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Vikings Lament Missed Chances after Elimination from Playoffs

EAGAN, Minn. — The Vikings will not be among the league's 14 playoff teams, as Minnesota was bounced from postseason contention Sunday night.

Vikings Head Coach Mike Zimmer said Monday that he still plans to play the starters in the season finale against the Bears in Week 17.

But the primary mood Monday among the Vikings was one of regret, as the team lamented missed chances and too much inconsistent play that led to the current 7-9 record.

Zimmer on Monday rattled off a list of close games (the Vikings have been in plenty) where a play here or a play there might have been the difference between a playoff spot and sitting at home come next week.

"Right now, I'm just focused on Chicago, but I will say this, OK?," Zimmer said. "We fumbled the ball in overtime against Cincinnati, we gave up a touchdown at the end of the game against Dallas.

"We missed a field goal against Arizona. We lost in overtime against Baltimore. We gave up a pass on the last play of the game against Detroit," Zimmer continued.

"So those are critical things that happened throughout the course of the year," Zimmer added. "You hit half of those, you are in the playoffs. Every game comes down to it. It is what it is."

All but two of Minnesota's 16 games have been decided by one score, with the Vikings holding a 6-8 record in such games.

Each phase has played a role in the inconsistencies, too.

Minnesota's defense had too many poor moments, many of which came in the final two minutes of first or second halves. To date, the Vikings have allowed 120 total points in that timespan this season.

Vikings safety Xavier Woods pointed out the struggles on Monday.

"I would just say we weren't consistent," Woods said. "Not just through the last stretch, but throughout the entire year.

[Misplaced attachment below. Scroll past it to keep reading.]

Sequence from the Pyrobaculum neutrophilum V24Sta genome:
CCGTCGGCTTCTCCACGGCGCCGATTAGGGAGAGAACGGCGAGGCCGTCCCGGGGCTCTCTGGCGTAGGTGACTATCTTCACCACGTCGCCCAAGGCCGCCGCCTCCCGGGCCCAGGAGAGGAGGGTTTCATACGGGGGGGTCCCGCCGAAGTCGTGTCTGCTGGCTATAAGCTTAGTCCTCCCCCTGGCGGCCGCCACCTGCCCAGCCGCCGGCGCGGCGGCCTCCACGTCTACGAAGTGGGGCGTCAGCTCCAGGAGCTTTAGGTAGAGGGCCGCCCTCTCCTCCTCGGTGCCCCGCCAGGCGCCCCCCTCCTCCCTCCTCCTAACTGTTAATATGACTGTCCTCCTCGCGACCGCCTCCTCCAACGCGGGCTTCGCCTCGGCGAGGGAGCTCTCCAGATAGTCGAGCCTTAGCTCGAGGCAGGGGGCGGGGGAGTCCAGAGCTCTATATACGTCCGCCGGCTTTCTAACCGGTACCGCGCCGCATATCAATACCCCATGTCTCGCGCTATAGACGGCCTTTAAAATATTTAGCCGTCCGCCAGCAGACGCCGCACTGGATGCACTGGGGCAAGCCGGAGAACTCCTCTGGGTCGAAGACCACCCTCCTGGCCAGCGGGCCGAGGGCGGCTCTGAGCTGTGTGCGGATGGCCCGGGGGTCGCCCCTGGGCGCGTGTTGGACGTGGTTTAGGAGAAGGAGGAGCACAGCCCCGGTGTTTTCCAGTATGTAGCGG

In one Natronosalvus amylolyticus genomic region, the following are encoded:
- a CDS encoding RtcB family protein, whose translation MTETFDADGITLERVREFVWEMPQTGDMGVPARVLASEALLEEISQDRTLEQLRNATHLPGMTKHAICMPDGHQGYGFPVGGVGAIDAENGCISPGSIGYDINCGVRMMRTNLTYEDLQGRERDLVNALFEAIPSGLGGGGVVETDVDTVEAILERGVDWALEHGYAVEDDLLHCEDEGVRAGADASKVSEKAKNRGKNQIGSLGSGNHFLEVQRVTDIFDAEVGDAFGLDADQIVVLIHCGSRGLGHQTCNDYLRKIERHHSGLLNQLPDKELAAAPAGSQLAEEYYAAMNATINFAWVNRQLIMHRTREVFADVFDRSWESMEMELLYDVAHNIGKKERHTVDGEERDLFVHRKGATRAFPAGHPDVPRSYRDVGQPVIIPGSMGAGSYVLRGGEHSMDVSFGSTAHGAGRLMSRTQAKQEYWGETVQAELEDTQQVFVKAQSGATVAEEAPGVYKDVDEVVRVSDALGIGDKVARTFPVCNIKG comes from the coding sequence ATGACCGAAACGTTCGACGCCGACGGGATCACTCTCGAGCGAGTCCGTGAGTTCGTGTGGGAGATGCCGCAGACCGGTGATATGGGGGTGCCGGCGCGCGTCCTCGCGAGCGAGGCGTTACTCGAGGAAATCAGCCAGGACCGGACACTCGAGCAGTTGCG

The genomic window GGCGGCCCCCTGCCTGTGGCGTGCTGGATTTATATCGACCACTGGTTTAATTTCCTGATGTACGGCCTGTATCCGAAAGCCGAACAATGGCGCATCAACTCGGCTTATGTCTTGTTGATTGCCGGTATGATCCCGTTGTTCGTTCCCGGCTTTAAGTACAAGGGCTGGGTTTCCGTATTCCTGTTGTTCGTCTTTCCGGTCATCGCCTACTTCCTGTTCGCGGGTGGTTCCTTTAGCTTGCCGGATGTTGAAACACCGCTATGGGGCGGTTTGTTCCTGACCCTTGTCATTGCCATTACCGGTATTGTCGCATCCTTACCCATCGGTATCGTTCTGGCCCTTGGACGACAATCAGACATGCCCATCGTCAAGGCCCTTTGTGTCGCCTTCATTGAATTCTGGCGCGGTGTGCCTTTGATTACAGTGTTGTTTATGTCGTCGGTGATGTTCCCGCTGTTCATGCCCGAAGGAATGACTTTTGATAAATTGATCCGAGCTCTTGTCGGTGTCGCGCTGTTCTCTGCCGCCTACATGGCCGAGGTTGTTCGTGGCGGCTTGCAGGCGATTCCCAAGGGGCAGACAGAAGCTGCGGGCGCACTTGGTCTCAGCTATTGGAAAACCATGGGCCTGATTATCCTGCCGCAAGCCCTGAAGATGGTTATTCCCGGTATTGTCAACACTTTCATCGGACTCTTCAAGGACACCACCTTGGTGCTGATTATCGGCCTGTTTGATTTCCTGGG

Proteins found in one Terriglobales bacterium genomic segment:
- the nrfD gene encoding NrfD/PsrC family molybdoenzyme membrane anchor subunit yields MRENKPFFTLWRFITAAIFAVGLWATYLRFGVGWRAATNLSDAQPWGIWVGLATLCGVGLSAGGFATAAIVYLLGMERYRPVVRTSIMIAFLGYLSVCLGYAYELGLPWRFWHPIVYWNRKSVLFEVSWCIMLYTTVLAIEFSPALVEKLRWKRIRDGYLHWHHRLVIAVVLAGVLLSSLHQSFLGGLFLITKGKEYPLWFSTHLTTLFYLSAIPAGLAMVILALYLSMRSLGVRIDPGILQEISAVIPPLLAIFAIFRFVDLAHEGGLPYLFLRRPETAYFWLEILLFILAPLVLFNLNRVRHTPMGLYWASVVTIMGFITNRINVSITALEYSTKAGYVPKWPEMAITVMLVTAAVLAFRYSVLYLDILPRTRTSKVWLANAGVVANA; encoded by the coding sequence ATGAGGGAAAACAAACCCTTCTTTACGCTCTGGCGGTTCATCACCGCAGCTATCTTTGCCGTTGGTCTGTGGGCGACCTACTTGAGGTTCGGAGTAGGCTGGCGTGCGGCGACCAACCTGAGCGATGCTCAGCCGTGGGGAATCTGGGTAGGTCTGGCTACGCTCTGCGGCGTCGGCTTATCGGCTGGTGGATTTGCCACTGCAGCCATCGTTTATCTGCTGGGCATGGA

"It showed throughout the season, we were giving up points in the last two minutes of the half and the game," Woods added. "You can point to that for our inconsistencies throughout the year, as far as defense."

Offensively, the Vikings have a strong collection of talent with a 1,000-yard rusher (Dalvin Cook), 1,000-yard receiver (Justin Jefferson) and a quarterback in Kirk Cousins whose passer rating of 101.3 ranks fifth in the league.

But that unit has had too many stop-and-start efforts, and that's excluding Sunday night when Cousins didn't play. The offense scored just three points in the first half against the Rams and struggled to make plays against a depleted Bears defense in Week 15.

"There have been ups and downs, so that's just how this game goes," said receiver K.J. Osborn. "You've got to fight, you've got to bounce back and keep pushing. At the end of the day, you evaluate and see if you can come back better next week."

Special teams has been mostly solid under first-year coordinator Ryan Ficken, with Kene Nwangwu's pair of kickoff returns for touchdowns highlighting that unit's effort. But they also gave up a punt return for a score against the Rams and couldn't produce enough game-turning plays.

The end result is a team that is 7-9 for the second straight season, with the 2021 version still having one game left to play because of this season's expansion to 17 games.

But that game means little in the standings (unless you're already looking at the 2022 draft order), as the 2021 Vikings are frustrated and unsatisfied with Sunday's season finale looming.

"The idea is that we get a chance to compete one more time," Zimmer said. "That's what we get to do. This is why we do this, to go out and compete."